A biochar was fabricated in the same way as in Preparation example 1, but the carbonization temperature was changed from 600° C. to 800° C.

Preparation Example 3

A biochar was fabricated in the same way as in Preparation example 1, but the carbonization temperature was changed from 600° C. to 1000° C.

<Bet Analysis>

The surface structures of the biochars of Preparation examples 1 to 3 and commercial activated carbon (CAC) were analyzed, and Table 1 below was obtained.

TABLE 1 Average SBET pore size Vmicro Vmeso Vmacro Vtotal (m2/g) (nm) (cm3/g) (cm3/g) (cm3/g) (cm3/g) CAC  832.0 2.41 0.27574 0.19458 0.00246 0.47278 (58.3%) (41.2%) (0.5%) Preparation 1372.1 2.16 0.35848 0.37323 0.0001 0.73181 example 1 (49.0%) (51.0%) Preparation 1748.8 2.05 0.63728 0.24895 0.00009 0.88632 example 2 (71.9%) (28.1%) Preparation 2527.9 2.18 0.78934 0.54795 0.00629 1.34358 example 3 (58.7%) (40.8%) (0.5%)

Vmacro refers to total macropore volume.
Vmeso refers to total mesopore volume.
Vmicro refers to total micropore volume.
Vtotal refers to the total volume of micropore, mesopore, and macropore.

It may be obtained from Table 1 that the biochars of Preparation examples 1 to 3 had much larger specific surface areas than CAC, and the total pore volumes thereof were also larger.

Experimental Example 1

First, CAC, a conductive additive (carbon black), and a binder (polyvinylidene fluoride (PVDF)) were mixed into a slurry at a weight ratio of 8:1:1 (stirring for one day), then the slurry was coated on a carbon cloth having a working area of 1×1 cm2 as the cathode. The cathode was bonded with a Nafion proton exchange membrane by hot pressing.

Next, the biochar of Preparation example 1, a conductive aid (carbon black), and a binder (PVDF) were mixed into a slurry at a weight ratio of 8:1:1 (stirring for one day), and then the slurry was coated on a carbon cloth having a working area of 1×1 cm2 as the anode and cultivated together with E. coli DH5a, so that the bacterial colony was attached to the surface thereof.

Then, the resulting cathode, the proton exchange membrane, and the anode were assembled into the microbial fuel cell shown in FIG. 1, wherein a lysogeny broth (LB) was used as an organic matter, and the bacterial liquid volume was 40 ml.

Experimental Example 2

A microbial fuel cell was fabricated in the same manner as in Experimental example 1, and the anode of Preparation example 1 was changed to the anode of Preparation example 2.

Experimental Example 3

A microbial fuel cell was fabricated in the same manner as in Experimental example 1, and the anode of Preparation example 1 was changed to the anode of Preparation example 3.

Comparative Example 1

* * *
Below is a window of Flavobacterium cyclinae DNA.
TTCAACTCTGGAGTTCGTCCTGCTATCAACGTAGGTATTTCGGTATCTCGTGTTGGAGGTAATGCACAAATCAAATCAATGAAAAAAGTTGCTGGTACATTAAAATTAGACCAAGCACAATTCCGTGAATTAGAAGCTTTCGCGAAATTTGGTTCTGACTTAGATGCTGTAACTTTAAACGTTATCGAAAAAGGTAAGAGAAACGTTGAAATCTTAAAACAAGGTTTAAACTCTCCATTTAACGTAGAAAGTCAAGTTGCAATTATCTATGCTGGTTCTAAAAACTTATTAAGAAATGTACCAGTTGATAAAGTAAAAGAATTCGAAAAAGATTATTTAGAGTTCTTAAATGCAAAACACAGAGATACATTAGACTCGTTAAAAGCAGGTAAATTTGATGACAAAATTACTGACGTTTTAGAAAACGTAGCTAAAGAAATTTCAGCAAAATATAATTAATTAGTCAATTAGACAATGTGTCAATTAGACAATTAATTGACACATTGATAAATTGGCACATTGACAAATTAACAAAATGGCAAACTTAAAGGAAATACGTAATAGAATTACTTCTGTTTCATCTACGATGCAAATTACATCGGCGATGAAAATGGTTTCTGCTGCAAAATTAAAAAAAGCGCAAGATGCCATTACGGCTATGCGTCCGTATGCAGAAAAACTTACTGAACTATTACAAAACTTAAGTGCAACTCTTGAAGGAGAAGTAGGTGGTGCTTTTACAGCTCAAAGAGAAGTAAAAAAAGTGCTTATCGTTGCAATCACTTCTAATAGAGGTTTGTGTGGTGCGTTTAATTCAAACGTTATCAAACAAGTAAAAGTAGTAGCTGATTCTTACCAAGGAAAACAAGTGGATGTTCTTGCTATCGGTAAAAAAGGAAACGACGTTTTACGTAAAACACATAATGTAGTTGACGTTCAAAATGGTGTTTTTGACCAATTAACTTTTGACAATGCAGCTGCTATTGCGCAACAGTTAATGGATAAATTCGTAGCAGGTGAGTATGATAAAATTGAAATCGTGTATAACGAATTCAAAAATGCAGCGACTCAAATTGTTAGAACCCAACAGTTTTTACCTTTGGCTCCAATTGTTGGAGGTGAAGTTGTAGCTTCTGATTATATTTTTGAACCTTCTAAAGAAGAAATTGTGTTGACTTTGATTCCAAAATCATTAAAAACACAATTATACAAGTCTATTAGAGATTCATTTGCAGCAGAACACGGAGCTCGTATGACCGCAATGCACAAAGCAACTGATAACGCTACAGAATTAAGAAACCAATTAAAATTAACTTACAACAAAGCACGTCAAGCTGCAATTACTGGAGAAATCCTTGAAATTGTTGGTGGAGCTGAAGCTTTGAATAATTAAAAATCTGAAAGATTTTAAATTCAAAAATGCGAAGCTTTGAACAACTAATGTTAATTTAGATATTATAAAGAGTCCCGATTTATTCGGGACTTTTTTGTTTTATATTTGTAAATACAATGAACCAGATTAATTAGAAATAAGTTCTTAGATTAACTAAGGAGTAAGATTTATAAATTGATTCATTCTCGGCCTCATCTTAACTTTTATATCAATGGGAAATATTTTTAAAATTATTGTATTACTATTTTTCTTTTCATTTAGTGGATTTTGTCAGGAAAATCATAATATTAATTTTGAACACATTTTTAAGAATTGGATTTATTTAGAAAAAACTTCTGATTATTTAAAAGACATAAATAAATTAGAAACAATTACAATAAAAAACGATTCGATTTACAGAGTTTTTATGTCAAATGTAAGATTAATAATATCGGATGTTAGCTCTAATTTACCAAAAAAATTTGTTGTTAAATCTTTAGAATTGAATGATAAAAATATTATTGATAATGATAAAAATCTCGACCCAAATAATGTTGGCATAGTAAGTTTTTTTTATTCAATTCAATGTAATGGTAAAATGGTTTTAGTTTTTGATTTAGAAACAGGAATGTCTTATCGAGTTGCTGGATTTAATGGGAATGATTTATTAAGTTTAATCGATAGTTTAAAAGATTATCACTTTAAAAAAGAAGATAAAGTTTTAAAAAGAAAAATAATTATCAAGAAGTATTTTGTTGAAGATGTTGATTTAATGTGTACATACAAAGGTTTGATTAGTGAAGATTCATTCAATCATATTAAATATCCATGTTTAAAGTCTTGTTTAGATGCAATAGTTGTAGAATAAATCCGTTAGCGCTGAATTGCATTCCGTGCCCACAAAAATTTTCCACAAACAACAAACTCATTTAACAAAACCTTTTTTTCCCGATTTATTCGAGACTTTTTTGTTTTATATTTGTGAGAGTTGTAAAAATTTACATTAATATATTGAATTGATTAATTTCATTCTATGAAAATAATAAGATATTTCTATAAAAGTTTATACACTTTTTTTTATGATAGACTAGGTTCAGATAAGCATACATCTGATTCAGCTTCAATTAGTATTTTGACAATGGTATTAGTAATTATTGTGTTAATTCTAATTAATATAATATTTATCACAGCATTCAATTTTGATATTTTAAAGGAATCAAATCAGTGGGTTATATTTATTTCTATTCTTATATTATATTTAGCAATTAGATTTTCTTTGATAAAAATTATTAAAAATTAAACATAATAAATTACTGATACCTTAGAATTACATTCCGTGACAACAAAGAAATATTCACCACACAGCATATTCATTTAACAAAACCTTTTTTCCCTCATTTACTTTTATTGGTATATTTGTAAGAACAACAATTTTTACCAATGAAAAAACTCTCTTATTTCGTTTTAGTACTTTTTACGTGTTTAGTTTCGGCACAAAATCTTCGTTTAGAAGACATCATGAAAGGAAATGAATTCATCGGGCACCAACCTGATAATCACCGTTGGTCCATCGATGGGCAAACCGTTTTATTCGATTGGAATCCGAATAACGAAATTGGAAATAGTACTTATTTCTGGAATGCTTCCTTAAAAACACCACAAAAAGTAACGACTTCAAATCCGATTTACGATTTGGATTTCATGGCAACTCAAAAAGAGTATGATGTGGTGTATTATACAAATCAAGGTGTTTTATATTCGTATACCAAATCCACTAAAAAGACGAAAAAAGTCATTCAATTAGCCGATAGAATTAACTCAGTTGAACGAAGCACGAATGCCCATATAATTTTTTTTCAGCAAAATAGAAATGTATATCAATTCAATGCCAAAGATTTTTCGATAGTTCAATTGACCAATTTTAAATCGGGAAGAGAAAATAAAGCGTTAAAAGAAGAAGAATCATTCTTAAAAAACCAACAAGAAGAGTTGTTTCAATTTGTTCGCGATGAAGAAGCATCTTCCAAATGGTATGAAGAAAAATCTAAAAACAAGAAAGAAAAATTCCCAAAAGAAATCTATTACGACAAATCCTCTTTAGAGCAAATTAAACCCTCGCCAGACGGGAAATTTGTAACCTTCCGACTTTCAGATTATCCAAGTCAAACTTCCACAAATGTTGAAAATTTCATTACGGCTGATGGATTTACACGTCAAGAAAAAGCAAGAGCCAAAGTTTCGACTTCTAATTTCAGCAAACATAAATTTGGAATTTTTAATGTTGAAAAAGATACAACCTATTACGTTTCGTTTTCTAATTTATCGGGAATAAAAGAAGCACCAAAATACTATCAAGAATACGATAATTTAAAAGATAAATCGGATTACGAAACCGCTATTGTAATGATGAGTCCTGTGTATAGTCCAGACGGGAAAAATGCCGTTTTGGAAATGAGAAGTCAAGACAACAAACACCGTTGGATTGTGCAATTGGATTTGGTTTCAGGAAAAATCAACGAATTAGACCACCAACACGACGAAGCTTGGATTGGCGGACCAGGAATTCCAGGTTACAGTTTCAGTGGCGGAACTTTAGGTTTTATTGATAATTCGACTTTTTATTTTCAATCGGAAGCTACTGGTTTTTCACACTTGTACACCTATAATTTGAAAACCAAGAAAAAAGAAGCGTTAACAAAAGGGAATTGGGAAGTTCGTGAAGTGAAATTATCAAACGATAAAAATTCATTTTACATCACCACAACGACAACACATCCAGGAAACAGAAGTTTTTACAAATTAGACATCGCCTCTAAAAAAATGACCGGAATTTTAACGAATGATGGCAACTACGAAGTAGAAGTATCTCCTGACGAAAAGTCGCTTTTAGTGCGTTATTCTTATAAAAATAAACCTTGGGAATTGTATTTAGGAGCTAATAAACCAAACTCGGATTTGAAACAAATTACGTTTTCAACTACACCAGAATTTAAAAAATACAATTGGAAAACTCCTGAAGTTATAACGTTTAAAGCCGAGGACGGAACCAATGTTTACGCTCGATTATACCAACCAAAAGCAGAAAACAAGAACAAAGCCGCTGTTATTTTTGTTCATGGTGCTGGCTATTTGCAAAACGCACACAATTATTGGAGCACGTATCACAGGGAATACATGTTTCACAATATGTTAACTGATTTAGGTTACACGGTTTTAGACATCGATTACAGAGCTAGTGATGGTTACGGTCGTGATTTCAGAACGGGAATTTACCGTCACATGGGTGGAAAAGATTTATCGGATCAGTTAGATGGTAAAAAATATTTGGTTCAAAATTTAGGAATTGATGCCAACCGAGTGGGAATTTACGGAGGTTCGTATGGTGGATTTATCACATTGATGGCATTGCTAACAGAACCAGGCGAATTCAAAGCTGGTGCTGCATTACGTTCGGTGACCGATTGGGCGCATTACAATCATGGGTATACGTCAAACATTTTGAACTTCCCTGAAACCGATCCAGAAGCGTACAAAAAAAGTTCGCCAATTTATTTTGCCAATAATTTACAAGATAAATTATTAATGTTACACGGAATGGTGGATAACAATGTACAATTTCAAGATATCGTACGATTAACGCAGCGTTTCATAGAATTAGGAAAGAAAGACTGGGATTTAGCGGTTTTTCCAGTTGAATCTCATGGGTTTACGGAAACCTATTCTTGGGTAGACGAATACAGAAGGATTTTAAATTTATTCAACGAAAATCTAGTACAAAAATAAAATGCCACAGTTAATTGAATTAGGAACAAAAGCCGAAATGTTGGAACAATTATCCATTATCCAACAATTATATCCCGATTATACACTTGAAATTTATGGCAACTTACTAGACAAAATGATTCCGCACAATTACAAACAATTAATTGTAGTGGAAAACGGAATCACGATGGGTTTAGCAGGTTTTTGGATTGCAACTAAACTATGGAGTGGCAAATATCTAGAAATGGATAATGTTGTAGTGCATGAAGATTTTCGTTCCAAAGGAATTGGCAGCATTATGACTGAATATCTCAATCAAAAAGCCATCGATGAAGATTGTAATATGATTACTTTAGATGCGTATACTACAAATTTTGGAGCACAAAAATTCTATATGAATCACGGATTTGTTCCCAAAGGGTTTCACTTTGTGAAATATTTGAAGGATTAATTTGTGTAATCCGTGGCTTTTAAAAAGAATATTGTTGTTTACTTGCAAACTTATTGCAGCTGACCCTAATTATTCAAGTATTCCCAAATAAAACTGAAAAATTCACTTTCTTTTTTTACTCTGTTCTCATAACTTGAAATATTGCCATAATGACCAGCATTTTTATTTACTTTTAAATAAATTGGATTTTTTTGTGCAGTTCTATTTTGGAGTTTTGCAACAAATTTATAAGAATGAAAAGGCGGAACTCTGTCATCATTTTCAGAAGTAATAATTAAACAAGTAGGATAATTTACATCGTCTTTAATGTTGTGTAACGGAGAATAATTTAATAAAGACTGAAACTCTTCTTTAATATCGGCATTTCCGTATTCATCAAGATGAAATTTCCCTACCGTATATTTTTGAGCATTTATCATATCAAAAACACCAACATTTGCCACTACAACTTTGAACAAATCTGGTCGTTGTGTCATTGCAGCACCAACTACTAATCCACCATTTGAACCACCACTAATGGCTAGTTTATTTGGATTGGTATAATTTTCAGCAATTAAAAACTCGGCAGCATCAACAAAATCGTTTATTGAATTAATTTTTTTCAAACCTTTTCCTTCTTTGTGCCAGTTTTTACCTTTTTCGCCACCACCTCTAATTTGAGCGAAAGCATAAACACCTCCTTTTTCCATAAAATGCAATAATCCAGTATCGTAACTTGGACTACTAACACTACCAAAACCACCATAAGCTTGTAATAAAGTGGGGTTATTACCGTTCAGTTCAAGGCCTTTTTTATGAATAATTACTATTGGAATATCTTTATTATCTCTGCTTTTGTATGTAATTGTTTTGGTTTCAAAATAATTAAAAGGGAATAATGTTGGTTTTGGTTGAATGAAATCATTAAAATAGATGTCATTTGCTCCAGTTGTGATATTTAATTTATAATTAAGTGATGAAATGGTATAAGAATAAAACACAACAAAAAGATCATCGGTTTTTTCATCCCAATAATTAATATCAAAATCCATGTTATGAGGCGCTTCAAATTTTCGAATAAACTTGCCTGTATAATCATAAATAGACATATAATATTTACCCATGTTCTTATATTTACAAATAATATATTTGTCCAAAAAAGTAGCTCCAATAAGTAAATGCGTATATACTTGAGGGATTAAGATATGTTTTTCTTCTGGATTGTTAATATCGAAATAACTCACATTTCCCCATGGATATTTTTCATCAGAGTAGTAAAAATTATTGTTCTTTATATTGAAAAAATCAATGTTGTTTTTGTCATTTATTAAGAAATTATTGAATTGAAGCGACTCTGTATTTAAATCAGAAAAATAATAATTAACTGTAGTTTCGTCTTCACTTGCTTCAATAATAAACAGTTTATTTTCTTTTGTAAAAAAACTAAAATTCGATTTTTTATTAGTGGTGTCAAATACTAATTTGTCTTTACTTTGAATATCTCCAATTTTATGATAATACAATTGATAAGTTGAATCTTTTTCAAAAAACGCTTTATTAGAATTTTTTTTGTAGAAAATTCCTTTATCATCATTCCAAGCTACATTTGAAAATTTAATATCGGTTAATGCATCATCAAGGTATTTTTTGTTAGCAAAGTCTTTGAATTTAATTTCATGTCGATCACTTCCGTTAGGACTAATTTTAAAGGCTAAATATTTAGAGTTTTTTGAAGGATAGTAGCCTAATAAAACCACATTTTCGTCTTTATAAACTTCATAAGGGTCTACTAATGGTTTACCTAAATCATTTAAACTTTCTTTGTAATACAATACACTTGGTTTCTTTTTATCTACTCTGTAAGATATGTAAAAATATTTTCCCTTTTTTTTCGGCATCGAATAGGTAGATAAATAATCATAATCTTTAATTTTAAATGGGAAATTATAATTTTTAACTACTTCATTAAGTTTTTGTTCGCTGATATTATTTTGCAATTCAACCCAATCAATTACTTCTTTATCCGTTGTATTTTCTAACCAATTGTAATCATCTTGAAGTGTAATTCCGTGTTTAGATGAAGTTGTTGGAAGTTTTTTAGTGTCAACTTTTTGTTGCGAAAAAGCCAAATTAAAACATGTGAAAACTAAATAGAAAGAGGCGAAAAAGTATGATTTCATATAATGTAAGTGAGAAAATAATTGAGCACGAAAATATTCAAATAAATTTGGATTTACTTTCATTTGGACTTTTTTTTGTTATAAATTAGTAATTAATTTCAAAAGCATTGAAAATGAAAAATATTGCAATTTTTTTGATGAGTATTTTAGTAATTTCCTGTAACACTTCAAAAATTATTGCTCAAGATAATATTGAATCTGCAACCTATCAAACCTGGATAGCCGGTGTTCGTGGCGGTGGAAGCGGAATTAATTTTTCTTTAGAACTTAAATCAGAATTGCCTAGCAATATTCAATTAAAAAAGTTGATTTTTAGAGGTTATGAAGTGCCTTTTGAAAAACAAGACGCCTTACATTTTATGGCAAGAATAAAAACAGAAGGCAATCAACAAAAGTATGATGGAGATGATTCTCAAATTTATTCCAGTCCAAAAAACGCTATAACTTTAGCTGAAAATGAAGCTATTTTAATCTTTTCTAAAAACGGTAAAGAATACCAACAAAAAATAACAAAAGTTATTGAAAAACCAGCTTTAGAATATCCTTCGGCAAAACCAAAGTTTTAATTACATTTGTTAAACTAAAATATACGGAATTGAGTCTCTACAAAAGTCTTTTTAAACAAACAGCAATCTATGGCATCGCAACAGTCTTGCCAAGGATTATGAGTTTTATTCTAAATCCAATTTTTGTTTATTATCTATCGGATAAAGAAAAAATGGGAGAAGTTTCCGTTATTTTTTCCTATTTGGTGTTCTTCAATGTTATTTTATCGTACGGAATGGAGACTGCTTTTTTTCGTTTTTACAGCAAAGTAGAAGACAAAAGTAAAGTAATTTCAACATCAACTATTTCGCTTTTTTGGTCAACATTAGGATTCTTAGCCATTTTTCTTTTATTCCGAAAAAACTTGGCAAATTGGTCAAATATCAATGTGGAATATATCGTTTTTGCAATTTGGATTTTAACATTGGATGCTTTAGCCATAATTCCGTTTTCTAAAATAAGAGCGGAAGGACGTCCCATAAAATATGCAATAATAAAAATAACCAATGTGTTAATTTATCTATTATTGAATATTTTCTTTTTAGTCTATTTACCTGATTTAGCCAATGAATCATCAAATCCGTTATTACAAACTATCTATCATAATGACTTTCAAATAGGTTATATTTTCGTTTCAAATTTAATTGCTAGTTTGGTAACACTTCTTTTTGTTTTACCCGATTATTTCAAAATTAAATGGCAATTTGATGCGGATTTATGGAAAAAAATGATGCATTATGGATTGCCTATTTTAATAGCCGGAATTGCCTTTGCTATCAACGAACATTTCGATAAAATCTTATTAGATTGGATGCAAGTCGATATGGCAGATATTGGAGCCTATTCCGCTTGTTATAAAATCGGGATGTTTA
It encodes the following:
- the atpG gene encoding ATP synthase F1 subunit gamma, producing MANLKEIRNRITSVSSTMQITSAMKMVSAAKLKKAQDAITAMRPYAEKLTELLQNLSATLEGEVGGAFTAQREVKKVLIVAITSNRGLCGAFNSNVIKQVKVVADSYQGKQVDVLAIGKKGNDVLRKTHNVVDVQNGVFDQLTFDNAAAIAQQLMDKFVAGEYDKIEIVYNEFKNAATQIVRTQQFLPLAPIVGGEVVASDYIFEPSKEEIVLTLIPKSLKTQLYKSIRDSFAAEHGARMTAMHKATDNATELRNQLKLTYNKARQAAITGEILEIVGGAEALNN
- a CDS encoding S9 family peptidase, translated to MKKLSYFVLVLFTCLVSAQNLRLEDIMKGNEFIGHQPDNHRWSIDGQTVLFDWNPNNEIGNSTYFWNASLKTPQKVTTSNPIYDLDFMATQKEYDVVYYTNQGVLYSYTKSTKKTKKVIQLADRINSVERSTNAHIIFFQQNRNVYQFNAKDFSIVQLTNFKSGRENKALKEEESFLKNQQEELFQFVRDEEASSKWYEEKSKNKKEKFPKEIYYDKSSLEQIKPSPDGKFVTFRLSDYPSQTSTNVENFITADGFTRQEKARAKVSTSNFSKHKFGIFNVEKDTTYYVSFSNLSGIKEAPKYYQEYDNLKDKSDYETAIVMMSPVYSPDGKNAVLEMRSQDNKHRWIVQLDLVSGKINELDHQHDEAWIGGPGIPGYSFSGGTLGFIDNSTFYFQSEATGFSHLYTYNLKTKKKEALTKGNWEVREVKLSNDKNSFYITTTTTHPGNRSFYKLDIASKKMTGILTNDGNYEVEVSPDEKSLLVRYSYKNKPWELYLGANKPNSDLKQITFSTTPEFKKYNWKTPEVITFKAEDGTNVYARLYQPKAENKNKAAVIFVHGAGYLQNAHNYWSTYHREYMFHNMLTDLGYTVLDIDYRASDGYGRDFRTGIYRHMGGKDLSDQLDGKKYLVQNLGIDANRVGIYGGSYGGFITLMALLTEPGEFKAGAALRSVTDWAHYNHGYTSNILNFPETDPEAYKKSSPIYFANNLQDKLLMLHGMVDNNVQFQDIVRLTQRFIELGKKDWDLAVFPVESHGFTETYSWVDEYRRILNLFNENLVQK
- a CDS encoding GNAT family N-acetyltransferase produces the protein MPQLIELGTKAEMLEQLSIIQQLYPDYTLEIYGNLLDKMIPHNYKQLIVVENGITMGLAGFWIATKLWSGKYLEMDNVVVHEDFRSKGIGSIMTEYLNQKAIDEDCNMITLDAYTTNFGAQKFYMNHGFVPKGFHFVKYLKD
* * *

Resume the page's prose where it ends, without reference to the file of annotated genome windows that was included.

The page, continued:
A microbial fuel cell was fabricated in the same manner as in Experimental example 1, but the anode of Preparation example 1 was changed to an electrode material containing CAC, similarly to the cathode.

<Cell Efficiency Analysis>

Linear sweep voltammetry (LSV) analysis was performed on the microbial fuel cells of Experimental examples 1 to 3 and Comparative example 1 respectively to first obtain the open circuit voltage and the current density of the microbial fuel cells, and then calculation was performed according to the above values to obtain the current density and power density graphs of FIG. 3.

From FIG. 3, it may be obtained that the power densities of Experimental examples 1 to 3 were all greater than the power density of the microbial fuel cell using CAC as the electrode material. In addition, the microbial fuel cell of Experimental example 2 had the highest power density (5639.5 mW m−2), presumably because the microbial fuel cell of Experimental example 2 adopted an anode having a high total micropore volume ratio (71.9%) (Preparation example 2).

Experimental Example 4

A biochar was used as the electrode material of the cathode, and the values obtained by surface structure analysis were: SBET of 200.76 m2/g, average pore size of 2.29 nm, Vmacro of 0.00097 m2/g, Vmeso of 0.01195 m2/g, Vmicro of 0.088 m2/g, and Vtotal of 0.10092 m2/g. Then, the biochar, a conductive additive (carbon black), and a binder (PVDF) were mixed into a slurry at a weight ratio of 8:1:1 (stirring for one day), then the slurry was coated on a graphite felt having a working area of 12×12 cm2 as the anode.

Moreover, CAC, a conductive additive (carbon black), and a binder (PVDF) were mixed into a slurry at a weight ratio of 8:1:1 (stirring for one day), then the slurry was coated on a graphite felt having a working area of 12×12 cm2 as the cathode.

Then, Canna indica was grown in wetland soil with tap water and configured into a microbial fuel cell as shown in FIG. 4, wherein the height of the container was 20 cm and the bottom area thereof was 16.8×16.8 cm2. The anode (biochar facing up) was disposed in the wetland soil adjacent to the root of the Canna indica, and the cathode (CAC facing up) was disposed at the interface between the wetland soil and the tap water. The anode was about 5 cm away from the bottom of the container, the distance between the anode and the cathode was about 7 cm, and the water surface of the tap water was 3 cm above the cathode. In addition, a conductive line (not shown) braided with a titanium line was provided on the uncoated surface of the anode and the cathode to electrically couple a measuring equipment to the anode and the cathode.